Wanted by the International Criminal Court (ICC) for the spate of genocide and crimes he caused against humanity in Darfur, the South African government has a week to explain to judges why it defied a court order barring the Sudanese President Omar al-Bashir from leaving the country.
A court on Monday has ordered the South African government to reveal why it allowed President Bashir to leave, knowing fully well that he was wanted by the International Criminal Court (ICC) for genocide and crimes against humanity in Darfur.
Bashir, who arrived in South Africa on Saturday to attend the African Union summit, prompted a court bid by a rights group to have him arrested, he then flew out of South Africa on Monday, before the end of the African leader’s summit, despite an earlier ruling blocking him from leaving.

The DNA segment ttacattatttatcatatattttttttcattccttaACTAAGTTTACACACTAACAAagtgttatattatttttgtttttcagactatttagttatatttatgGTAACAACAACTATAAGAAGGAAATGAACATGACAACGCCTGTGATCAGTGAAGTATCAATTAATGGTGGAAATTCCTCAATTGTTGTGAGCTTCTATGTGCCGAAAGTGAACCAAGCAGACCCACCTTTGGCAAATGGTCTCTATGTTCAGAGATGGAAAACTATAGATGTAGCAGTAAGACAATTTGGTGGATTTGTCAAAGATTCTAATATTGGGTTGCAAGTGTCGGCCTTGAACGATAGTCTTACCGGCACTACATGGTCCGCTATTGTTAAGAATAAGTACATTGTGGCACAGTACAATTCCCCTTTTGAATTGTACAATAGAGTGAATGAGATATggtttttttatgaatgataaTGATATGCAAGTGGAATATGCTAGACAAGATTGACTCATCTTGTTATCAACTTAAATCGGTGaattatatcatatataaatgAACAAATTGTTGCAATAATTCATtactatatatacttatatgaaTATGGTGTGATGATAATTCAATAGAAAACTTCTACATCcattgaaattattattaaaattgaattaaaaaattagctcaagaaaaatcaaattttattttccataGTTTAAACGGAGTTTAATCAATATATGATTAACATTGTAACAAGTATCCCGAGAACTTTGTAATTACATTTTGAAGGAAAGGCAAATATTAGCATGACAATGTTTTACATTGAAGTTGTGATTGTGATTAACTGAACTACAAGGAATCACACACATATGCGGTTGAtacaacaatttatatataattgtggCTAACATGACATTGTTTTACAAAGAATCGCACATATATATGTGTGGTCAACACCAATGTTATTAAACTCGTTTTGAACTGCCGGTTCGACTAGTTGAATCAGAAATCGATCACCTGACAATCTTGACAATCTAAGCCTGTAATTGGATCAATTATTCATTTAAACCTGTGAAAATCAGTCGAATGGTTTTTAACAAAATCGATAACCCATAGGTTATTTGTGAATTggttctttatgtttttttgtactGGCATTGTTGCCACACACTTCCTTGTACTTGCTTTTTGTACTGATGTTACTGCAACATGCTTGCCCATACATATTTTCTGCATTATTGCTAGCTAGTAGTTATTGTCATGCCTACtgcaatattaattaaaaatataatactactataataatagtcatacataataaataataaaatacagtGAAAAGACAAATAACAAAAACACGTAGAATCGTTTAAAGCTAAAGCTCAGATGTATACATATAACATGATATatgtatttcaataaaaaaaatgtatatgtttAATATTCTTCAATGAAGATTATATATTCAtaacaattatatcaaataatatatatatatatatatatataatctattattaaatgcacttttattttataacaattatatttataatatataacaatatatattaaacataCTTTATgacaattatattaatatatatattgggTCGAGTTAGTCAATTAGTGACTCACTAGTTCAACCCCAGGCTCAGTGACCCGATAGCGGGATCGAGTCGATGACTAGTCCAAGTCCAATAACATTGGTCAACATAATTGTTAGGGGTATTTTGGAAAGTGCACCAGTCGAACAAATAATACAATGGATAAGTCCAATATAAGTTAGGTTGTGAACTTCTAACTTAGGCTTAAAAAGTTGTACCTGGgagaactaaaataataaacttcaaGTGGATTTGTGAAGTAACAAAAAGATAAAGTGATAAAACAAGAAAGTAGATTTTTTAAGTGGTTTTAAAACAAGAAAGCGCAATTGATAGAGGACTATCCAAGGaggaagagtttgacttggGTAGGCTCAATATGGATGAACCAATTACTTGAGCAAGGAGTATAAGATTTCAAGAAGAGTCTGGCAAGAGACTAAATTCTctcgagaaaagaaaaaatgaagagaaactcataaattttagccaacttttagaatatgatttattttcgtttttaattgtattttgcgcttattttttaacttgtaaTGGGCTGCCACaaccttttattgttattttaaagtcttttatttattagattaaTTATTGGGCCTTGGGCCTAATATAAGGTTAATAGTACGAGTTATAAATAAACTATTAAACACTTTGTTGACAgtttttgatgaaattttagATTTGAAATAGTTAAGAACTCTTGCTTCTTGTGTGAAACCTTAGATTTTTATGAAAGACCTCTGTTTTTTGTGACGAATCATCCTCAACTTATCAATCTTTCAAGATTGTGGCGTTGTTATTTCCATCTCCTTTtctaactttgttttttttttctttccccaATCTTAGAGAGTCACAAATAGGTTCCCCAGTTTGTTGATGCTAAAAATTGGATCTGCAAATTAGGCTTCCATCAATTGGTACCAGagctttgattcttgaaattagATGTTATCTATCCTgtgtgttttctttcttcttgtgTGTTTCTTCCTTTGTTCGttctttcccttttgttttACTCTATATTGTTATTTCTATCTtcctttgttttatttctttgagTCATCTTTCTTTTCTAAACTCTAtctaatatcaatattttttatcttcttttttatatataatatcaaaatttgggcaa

The South African government said in a statement they would investigate the circumstance surrounding Bashir’s departure through a military base.
“We will also comply with the court order relating to submission of an affidavit outlining these circumstances,” it said in a statement.
As a member of the Hague-based ICC, the South African government has come under global criticism for failing to arrest Bashir, who has evaded justice since his indictment in 1999.
UN chief Ban Ki-moon said the arrest warrant was “a matter I take extremely seriously and the authority of the ICC must be respected.”
If we recall, the ICC indictment was in relation to the conflict in 2003 in western Sudanese region of Darfur, when black insurgents rose up against Bashir’s Arab-dominated government, complaining of marginalisation.
Since his indictment, Bashir has mostly travelled to countries that have not joined the ICC.